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Phytophthora dieback, colloquially known as the ‘biological bulldozer’ because of its clearing of areas of susceptible native vegetation, is now widespread in native forests, woodlands and heathlands of south-western and south-eastern Australia, including Tasmania. It is caused by the oomycete Phytophthora cinnamomi, which was introduced in soil attached to trees imported for horticulture following European settlement. The oomycete infects plants through the roots and kills by blocking the uptake and circulation of water and nutrients. The disease spreads naturally through ground water, but much more rapidly by human transfer of infected plants and soil. Deaths of infected plants can reduce vegetation cover by up to 50% and alter species composition, facilitating invasion by introduced weeds. These in turn can increase fuel loads and change the frequency of fire in infected areas. Such radical changes in plant communities reduce the range of food and shelter available for local animals, so animal communities are affected too.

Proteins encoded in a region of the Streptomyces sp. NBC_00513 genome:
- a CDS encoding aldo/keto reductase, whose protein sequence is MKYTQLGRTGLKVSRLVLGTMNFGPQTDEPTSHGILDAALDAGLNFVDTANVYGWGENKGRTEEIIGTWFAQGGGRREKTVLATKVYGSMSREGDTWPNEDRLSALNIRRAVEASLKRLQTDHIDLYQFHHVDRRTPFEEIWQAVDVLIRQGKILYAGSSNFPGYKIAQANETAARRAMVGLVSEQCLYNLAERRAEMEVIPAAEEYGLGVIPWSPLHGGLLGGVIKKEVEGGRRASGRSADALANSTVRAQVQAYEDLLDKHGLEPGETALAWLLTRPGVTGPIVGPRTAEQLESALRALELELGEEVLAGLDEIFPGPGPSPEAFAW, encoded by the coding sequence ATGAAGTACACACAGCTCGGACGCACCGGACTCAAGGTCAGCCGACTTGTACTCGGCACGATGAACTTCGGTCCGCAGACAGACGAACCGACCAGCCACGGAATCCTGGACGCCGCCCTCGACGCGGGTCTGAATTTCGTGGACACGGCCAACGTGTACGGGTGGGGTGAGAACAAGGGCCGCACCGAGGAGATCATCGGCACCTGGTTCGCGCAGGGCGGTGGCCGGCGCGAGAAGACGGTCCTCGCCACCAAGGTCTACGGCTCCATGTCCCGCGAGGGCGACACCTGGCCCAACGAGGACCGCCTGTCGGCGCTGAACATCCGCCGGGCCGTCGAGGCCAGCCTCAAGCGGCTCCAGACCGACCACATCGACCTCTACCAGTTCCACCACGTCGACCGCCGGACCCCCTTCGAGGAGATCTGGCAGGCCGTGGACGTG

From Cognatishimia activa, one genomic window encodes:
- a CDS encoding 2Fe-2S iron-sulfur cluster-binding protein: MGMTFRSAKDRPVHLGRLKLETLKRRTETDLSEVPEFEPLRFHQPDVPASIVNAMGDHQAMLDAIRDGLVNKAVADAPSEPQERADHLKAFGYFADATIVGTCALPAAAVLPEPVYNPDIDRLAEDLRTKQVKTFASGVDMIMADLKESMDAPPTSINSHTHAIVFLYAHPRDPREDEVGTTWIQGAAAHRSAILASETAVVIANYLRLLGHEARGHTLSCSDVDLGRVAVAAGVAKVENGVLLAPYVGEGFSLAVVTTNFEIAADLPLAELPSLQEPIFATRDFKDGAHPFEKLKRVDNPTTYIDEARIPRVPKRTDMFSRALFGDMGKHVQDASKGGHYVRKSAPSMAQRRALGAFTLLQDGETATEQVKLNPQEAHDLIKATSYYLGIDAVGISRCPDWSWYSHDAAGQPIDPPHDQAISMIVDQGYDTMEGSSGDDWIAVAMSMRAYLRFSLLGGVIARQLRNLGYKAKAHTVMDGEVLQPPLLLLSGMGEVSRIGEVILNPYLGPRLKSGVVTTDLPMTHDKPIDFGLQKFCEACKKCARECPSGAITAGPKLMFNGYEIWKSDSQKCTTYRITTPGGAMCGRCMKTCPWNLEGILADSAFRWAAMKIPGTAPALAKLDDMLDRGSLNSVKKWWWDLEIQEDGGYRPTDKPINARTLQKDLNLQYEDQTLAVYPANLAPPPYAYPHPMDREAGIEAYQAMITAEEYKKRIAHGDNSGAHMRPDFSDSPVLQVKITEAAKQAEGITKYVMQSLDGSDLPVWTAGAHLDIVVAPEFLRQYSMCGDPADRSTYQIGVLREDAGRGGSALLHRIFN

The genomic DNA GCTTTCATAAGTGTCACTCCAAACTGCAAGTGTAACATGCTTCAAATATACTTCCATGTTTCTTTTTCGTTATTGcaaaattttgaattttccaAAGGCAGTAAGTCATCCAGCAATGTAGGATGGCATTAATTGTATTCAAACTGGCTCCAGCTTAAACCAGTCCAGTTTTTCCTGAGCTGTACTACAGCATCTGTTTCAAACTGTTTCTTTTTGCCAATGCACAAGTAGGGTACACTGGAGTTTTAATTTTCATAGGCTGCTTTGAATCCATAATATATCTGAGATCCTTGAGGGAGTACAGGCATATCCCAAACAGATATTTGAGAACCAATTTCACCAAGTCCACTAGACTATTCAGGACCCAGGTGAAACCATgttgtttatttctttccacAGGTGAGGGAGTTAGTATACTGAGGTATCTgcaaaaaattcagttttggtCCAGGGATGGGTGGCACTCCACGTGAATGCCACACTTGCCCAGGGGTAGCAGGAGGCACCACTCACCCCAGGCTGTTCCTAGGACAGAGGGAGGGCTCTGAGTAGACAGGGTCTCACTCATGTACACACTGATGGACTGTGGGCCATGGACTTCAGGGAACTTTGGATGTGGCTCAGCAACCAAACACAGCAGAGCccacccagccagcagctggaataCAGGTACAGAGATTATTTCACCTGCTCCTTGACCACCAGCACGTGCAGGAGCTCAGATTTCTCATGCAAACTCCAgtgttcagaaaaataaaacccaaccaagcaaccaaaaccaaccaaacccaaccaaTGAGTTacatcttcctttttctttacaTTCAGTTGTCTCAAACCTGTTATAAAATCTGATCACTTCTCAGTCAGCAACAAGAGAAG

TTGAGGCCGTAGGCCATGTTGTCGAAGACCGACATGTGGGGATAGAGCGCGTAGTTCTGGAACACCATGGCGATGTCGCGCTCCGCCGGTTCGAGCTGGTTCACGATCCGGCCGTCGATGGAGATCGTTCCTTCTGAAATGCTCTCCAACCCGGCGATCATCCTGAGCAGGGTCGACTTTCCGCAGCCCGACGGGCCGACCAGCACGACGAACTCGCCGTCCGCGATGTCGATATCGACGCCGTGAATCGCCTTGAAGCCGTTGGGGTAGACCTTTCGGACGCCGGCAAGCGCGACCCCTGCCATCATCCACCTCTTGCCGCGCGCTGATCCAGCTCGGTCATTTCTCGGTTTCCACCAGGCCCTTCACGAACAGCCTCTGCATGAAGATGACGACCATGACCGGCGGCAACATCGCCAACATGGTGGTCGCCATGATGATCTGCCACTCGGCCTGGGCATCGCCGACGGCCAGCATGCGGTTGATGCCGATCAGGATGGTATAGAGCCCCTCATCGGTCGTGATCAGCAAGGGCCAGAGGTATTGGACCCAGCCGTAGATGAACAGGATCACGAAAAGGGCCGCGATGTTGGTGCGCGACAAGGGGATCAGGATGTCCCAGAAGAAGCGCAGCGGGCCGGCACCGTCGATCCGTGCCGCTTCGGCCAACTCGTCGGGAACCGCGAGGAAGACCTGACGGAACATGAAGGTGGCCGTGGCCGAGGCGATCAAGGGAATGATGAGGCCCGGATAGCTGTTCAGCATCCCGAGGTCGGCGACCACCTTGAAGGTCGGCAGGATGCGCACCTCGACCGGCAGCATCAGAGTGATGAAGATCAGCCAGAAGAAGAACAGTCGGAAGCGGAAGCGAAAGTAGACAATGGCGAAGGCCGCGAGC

In the botanically rich areas of south-western Australia, eucalypts in the subgenus monocalyptus (especially Eucalyptus marginata or jarrah in Western Australia) and at least 40% of the understorey plants are susceptible. Large areas of the jarrah forest are known as ‘black gravel’ or ‘graveyard’ sites as they have been so severely impacted by P. cinnamomi over the last 70–100 years: they are essentially denuded of many of the plants and animals they supported (Plate 10.1).
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